Re: [Histonet] 4% PFA
You do not say what "PFA" is. If the concentration is
4% a fair gues is that it is formaldehyde, perhaps
generated by depolymerizing paraformaldehyde.
If so, the fixation time is exactly the same for a
2 mm mouse's ovary as for a 10 mm cube of elephant's
liver: 24 hours for reasonable structural preservation,
but a week or two will stabilize both intra- and
extracellular details more thoroughly.
Formaldehyde (whether generated from the low polymers
in formalin or the high polymers of paraformaldehyde)
penetrates tissues nearly as rapidly as water, but
its chemical reactions with proteins are quite slow.
Minimal fixation (minutes to a few hours) by formaldehyde
is necessary for some purposes, and is followed by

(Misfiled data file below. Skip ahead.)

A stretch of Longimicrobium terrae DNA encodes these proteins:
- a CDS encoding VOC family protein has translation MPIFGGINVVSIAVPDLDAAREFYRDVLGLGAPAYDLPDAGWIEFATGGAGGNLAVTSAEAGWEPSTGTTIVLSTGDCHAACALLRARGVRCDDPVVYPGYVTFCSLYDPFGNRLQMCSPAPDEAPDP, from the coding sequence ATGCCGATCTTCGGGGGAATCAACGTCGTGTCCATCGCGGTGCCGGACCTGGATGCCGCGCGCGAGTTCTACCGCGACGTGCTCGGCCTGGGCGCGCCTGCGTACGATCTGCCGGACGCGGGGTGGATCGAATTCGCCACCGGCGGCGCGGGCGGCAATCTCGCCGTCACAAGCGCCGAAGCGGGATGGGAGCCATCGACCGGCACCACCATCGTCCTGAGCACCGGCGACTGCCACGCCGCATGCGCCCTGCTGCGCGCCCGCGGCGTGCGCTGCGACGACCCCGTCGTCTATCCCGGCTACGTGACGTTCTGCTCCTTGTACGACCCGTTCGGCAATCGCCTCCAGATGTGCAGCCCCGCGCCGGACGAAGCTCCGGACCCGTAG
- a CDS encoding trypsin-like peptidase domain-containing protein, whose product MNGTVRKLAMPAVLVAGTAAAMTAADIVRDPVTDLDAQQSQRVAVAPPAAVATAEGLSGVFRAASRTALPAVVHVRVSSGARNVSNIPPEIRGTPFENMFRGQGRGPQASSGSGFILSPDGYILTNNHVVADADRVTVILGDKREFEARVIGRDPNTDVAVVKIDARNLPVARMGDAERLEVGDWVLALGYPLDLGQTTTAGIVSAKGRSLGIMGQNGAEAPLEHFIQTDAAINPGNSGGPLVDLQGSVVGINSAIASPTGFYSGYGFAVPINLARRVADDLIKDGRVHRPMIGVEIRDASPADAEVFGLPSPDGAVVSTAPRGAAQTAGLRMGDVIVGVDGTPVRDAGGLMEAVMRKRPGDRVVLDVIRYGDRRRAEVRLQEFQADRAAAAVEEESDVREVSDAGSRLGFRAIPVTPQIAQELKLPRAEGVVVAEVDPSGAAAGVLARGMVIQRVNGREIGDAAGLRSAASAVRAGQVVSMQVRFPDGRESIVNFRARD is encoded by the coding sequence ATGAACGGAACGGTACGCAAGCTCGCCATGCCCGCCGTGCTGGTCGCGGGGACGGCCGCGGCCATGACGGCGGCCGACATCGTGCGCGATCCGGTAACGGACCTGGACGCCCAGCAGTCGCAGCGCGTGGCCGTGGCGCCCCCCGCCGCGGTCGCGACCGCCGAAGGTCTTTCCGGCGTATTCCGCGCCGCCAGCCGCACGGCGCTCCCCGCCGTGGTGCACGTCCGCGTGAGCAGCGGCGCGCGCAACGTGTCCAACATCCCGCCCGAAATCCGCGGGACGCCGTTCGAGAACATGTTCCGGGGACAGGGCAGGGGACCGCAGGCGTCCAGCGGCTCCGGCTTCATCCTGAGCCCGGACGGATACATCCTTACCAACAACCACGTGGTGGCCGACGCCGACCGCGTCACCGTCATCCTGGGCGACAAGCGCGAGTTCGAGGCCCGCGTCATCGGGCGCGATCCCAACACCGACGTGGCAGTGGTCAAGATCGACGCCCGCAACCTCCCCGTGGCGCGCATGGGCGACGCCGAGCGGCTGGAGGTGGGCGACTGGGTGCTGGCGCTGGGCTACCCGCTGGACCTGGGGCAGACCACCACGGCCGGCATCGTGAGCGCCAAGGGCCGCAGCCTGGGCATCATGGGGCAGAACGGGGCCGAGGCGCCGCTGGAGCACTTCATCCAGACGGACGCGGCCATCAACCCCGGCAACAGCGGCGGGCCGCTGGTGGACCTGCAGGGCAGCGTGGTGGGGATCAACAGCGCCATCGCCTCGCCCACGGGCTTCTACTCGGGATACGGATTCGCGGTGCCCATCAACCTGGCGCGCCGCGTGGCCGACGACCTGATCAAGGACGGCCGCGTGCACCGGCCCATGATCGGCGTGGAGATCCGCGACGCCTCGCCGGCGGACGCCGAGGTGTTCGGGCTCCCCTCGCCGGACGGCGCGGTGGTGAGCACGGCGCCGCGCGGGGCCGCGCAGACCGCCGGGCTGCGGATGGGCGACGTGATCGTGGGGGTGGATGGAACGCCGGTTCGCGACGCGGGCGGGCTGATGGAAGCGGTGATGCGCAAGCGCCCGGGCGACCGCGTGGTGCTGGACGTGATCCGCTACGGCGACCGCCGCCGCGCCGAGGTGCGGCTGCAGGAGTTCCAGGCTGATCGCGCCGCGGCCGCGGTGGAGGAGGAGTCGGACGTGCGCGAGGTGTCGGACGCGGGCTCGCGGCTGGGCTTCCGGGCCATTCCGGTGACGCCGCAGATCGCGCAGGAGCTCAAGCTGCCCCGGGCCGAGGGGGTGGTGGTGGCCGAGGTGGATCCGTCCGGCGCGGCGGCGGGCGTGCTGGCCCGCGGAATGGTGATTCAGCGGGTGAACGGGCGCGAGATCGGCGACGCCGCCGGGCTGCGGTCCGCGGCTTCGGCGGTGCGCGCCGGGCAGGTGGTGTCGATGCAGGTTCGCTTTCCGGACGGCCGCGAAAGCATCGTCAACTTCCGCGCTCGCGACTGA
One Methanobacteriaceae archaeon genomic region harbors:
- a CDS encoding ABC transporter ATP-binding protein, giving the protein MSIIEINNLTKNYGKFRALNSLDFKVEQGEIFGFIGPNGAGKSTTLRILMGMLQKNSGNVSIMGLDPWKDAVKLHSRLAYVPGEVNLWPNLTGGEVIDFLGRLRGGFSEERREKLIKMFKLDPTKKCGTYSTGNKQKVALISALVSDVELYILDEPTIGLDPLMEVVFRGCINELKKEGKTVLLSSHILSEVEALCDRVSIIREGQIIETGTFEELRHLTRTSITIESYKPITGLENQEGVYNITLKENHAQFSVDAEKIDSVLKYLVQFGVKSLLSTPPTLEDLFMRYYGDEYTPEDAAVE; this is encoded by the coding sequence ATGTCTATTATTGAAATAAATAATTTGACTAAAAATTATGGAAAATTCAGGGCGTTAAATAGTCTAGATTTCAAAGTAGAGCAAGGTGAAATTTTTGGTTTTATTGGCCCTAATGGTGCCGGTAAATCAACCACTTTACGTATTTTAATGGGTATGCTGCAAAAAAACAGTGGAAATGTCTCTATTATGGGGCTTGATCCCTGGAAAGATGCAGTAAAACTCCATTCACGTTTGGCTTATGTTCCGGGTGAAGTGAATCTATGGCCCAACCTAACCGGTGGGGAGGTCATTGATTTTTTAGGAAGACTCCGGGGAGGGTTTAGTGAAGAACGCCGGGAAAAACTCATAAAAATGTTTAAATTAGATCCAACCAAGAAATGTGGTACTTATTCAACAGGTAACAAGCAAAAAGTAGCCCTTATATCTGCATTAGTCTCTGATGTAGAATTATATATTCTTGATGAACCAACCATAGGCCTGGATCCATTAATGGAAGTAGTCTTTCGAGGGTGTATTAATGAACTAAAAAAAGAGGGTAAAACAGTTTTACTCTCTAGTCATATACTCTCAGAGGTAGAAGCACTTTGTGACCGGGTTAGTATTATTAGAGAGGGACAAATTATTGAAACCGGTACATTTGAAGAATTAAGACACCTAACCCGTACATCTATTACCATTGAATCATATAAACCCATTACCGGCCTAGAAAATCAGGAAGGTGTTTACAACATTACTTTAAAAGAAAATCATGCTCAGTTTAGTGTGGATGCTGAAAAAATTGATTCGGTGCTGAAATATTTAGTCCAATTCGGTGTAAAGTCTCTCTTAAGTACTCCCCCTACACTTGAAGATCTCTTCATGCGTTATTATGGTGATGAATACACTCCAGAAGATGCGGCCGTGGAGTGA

cryoprotection, quick freezing and cutting of frozen
sections. The structure, especially in cytoplasm
viewed at high magnification, is rather poorly
preserved. This doesn't matter for many investigations,
especially with the central nervous system.
Probably your Histonet enquiry will collect many answers
like this one, and they won't all give you the same
advice. Fixation has to be matched to the needs of the
work being done. There are plenty of books that
explain about fixatives and how to choose the right
one for a particular job. Every histo lab should have
a shelf with at least a dozen.
In a research lab (you did say mouse ovaries!) you cannot
be far from a library, full of textbooks and also the
journals that contain the papers cited in textbooks.
Go to the original source if you are repeating
someone else's technique and hope to get similar results.
Petia P Stefanova wrote:
> Hi to all,
> Does anybody know the duration of fixation with PFA?
> My samples are mice ovaries and testis so I guess it won't take long.
> I appreciate your hepl!
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